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electronics and you could also condense to to multiple areas as well the heat pipe because

 

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it’s operating in passive two-phase principles it will find an equilibrium as long as you’re

 

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not exceeding one of your your power limitations so again just kind of a nice demonstration of some

 

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of the flexibility you can see in some of these designs and that’s where again act could really

 

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help out if if you bring us a problem we can give you kind of a quick order of magnitude stance on

 

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yes this can be solved with a heat pipe or or maybe it’s not a great fit based on

 

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the power the boundary conditions and some of the geometric limitations

 

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so now we’ll dive into designing with the heat pipes and that’s that’s really kind of the the

 

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basis of this webinar so we’ll talk about the power capacity which is one of the major

 

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hurdles in designing with with heat pipes and then we’ll also talk about the

 

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design guidelines and get into some modeling later on

 

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so the power capabilities um there’s a lot of of published data on heat pipe limits and it’s it’s

 

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one of the um first things you need to consider when when designing with heat pipes and there’s

 

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there’s really several limits that’s kind of bound the the power capacity of heat pipes um

 

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in many of the terrestrial applications the real defining one is going to be the capillary limit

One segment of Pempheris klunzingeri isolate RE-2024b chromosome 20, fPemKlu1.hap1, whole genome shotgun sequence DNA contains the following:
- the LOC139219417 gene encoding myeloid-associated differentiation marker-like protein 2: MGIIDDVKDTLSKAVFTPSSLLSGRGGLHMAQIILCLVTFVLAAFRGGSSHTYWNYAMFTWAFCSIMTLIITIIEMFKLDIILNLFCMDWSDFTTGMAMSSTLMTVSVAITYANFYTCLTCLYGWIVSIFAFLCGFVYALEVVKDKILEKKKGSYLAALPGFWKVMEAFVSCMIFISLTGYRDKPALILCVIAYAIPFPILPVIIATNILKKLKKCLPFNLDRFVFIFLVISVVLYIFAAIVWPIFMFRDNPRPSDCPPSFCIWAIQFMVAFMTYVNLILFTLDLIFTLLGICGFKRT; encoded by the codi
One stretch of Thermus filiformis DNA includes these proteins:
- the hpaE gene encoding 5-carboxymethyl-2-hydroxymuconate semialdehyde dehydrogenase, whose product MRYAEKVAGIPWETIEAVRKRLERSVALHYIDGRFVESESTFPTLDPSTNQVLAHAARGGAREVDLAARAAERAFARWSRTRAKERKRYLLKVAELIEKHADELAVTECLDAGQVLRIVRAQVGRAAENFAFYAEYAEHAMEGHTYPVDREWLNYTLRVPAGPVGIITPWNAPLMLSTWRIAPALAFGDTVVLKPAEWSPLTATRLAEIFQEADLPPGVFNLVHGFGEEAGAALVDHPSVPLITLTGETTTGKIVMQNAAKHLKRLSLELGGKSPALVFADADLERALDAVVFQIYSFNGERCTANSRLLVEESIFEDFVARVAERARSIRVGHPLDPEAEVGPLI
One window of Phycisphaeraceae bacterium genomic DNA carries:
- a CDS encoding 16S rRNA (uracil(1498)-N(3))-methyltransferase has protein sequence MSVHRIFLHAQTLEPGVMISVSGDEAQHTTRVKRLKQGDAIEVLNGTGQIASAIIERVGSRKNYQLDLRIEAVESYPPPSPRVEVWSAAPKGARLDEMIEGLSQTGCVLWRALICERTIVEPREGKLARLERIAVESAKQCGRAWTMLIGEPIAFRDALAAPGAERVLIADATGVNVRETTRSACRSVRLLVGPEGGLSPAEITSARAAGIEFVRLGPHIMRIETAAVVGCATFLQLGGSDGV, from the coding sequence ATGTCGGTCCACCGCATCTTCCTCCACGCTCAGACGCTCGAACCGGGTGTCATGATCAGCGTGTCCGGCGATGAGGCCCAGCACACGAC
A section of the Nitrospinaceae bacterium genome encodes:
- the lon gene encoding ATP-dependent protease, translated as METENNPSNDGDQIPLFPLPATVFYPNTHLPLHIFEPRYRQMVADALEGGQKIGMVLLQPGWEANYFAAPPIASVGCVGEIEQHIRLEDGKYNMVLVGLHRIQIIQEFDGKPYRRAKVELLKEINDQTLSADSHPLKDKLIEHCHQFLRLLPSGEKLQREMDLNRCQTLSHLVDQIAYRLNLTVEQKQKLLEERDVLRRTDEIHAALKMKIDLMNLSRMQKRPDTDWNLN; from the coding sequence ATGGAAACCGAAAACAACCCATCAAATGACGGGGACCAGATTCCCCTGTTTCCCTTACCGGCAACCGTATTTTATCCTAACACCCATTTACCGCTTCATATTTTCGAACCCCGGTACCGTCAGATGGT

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the capillary limit is is basically the wick’s ability to pump the fluid back from

 

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the condenser to the evaporator and so it has to overcome all the pressure drops in the system

 

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one of the largest pressure drops would be the gravity head if it needs to pump against gravity

 

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which in most applications where it’s going into things that may be variable orientation or may

 

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have to operate in in different configurations it’s a requirement you have to operate in in

 

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any type of orientation so you need to overcome that gravity head when you do face with it the

 

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other option if you do have flexibility on your orientation and you can orient the condenser above

 

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the the evaporator you can move significantly amounts of heat in those type of applications

 

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so those operate mainly on the entrainment limit which is the ability for the the vapor to kind of

 

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push up against the liquid shear strength sheer force that’s coming down an ability to overcome